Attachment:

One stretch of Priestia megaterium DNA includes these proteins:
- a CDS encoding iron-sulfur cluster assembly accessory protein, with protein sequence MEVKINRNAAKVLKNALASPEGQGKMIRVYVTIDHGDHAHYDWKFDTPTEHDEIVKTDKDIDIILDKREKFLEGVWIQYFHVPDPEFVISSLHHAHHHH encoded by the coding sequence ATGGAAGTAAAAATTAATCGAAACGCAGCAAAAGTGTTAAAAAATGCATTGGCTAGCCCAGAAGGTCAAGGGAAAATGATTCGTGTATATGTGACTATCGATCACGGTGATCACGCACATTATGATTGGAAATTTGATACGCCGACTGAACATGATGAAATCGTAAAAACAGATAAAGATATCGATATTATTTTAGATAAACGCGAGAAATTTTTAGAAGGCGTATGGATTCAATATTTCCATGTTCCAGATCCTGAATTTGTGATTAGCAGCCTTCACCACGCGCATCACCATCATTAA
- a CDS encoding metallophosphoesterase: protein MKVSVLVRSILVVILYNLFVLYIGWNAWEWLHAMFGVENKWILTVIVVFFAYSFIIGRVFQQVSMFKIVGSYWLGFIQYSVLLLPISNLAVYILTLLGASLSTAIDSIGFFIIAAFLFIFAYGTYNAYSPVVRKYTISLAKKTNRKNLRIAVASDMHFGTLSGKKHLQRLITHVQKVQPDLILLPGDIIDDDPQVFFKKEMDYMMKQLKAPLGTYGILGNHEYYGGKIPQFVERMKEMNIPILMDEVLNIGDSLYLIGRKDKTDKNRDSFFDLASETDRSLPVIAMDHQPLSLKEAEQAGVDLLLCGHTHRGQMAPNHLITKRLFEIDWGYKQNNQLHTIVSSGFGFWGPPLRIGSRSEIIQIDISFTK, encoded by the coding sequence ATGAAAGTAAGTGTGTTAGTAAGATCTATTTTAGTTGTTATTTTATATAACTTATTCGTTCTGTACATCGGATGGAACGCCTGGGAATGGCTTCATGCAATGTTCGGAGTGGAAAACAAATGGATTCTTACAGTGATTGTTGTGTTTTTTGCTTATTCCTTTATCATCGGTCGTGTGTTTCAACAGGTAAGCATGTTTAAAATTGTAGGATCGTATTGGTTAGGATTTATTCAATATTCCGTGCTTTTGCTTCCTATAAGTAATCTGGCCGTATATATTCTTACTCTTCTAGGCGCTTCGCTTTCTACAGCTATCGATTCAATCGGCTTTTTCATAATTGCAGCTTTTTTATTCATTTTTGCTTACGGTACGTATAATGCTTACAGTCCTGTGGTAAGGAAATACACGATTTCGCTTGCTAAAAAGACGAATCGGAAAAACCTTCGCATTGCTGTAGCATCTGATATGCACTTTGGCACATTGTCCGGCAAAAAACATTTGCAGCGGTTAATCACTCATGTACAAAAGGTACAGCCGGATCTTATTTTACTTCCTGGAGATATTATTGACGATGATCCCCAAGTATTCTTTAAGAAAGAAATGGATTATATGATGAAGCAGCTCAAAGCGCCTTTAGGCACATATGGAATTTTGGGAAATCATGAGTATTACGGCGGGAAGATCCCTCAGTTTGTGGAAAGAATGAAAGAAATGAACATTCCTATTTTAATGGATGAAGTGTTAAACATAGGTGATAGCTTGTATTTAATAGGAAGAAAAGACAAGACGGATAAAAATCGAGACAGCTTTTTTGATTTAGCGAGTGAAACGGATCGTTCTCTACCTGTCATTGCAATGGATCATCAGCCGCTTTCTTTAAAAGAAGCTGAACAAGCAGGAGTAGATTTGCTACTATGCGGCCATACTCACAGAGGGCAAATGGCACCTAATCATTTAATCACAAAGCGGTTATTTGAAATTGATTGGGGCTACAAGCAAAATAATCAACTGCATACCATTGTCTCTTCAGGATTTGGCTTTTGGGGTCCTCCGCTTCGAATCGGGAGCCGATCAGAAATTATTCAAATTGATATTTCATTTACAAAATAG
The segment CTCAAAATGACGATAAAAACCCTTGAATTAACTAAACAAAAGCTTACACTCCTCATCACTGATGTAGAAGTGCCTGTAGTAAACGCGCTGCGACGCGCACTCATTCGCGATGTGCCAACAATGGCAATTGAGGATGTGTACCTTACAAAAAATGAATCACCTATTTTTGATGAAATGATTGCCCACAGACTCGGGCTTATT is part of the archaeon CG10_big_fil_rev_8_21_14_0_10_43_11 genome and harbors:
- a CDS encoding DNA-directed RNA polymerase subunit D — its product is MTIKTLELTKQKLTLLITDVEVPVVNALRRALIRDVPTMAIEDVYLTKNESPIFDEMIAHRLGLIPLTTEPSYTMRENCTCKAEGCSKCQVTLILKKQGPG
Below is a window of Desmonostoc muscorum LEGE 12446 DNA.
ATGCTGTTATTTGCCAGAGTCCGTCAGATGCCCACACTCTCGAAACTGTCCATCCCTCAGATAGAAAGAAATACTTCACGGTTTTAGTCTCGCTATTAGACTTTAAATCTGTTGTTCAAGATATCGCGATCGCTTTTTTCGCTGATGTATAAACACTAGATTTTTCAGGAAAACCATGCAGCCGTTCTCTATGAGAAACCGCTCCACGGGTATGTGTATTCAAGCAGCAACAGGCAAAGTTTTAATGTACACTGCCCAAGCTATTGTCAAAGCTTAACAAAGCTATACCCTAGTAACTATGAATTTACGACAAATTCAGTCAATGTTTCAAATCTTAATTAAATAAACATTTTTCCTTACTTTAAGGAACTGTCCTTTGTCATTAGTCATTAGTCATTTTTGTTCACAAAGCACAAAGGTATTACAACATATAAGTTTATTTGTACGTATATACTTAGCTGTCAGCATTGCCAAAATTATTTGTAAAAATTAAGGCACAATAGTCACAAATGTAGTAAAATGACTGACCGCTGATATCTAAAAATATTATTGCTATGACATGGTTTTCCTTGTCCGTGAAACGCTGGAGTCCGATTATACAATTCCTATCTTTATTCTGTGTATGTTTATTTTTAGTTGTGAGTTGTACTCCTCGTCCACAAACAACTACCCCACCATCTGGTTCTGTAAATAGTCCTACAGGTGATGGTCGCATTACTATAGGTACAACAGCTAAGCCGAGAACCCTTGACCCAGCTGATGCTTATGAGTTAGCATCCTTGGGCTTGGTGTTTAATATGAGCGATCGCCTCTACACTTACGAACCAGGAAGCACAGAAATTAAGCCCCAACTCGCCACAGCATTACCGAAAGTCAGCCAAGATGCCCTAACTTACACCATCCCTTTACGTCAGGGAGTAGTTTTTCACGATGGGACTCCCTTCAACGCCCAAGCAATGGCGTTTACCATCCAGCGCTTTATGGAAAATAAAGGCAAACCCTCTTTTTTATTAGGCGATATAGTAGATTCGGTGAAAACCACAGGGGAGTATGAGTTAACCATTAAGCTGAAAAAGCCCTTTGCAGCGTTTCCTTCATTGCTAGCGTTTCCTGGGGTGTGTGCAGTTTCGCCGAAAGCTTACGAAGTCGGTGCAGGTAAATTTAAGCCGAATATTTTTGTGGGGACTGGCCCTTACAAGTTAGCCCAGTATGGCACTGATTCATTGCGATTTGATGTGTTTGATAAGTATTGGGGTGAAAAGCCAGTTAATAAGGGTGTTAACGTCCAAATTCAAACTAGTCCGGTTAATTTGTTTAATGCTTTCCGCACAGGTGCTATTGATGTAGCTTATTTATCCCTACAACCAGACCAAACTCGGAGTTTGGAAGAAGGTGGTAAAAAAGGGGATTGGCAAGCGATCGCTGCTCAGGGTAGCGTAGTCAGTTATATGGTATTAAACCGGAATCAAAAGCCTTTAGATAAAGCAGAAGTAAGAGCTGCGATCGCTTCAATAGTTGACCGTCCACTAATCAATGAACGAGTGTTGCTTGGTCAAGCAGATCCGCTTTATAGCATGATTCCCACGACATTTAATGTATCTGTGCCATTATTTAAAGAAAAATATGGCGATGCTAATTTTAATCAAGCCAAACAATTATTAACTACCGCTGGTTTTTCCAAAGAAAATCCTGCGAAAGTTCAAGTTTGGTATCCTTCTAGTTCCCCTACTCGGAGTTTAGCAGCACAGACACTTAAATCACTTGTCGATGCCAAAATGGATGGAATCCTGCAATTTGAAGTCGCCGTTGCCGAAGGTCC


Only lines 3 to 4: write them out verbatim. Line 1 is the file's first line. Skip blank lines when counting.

- a CDS encoding metallophosphoesterase: protein MKVSVLVRSILVVILYNLFVLYIGWNAWEWLHAMFGVENKWILTVIVVFFAYSFIIGRVFQQVSMFKIVGSYWLGFIQYSVLLLPISNLAVYILTLLGASLSTAIDSIGFFIIAAFLFIFAYGTYNAYSPVVRKYTISLAKKTNRKNLRIAVASDMHFGTLSGKKHLQRLITHVQKVQPDLILLPGDIIDDDPQVFFKKEMDYMMKQLKAPLGTYGILGNHEYYGGKIPQFVERMKEMNIPILMDEVLNIGDSLYLIGRKDKTDKNRDSFFDLASETDRSLPVIAMDHQPLSLKEAEQAGVDLLLCGHTHRGQMAPNHLITKRLFEIDWGYKQNNQLHTIVSSGFGFWGPPLRIGSRSEIIQIDISFTK, encoded by the coding sequence ATGAAAGTAAGTGTGTTAGTAAGATCTATTTTAGTTGTTATTTTATATAACTTATTCGTTCTGTACATCGGATGGAACGCCTGGGAATGGCTTCATGCAATGTTCGGAGTGGAAAACAAATGGATTCTTACAGTGATTGTTGTGTTTTTTGCTTATTCCTTTATCATCGGTCGTGTGTTTCAACAGGTAAGCATGTTTAAAATTGTAGGATCGTATTGGTTAGGATTTATTCAATATTCCGTGCTTTTGCTTCCTATAAGTAATCTGGCCGTATATATTCTTACTCTTCTAGGCGCTTCGCTTTCTACAGCTATCGATTCAATCGGCTTTTTCATAATTGCAGCTTTTTTATTCATTTTTGCTTACGGTACGTATAATGCTTACAGTCCTGTGGTAAGGAAATACACGATTTCGCTTGCTAAAAAGACGAATCGGAAAAACCTTCGCATTGCTGTAGCATCTGATATGCACTTTGGCACATTGTCCGGCAAAAAACATTTGCAGCGGTTAATCACTCATGTACAAAAGGTACAGCCGGATCTTATTTTACTTCCTGGAGATATTATTGACGATGATCCCCAAGTATTCTTTAAGAAAGAAATGGATTATATGATGAAGCAGCTCAAAGCGCCTTTAGGCACATATGGAATTTTGGGAAATCATGAGTATTACGGCGGGAAGATCCCTCAGTTTGTGGAAAGAATGAAAGAAATGAACATTCCTATTTTAATGGATGAAGTGTTAAACATAGGTGATAGCTTGTATTTAATAGGAAGAAAAGACAAGACGGATAAAAATCGAGACAGCTTTTTTGATTTAGCGAGTGAAACGGATCGTTCTCTACCTGTCATTGCAATGGATCATCAGCCGCTTTCTTTAAAAGAAGCTGAACAAGCAGGAGTAGATTTGCTACTATGCGGCCATACTCACAGAGGGCAAATGGCACCTAATCATTTAATCACAAAGCGGTTATTTGAAATTGATTGGGGCTACAAGCAAAATAATCAACTGCATACCATTGTCTCTTCAGGATTTGGCTTTTGGGGTCCTCCGCTTCGAATCGGGAGCCGATCAGAAATTATTCAAATTGATATTTCATTTACAAAATAG
The segment CTCAAAATGACGATAAAAACCCTTGAATTAACTAAACAAAAGCTTACACTCCTCATCACTGATGTAGAAGTGCCTGTAGTAAACGCGCTGCGACGCGCACTCATTCGCGATGTGCCAACAATGGCAATTGAGGATGTGTACCTTACAAAAAATGAATCACCTATTTTTGATGAAATGATTGCCCACAGACTCGGGCTTATT is part of the archaeon CG10_big_fil_rev_8_21_14_0_10_43_11 genome and harbors: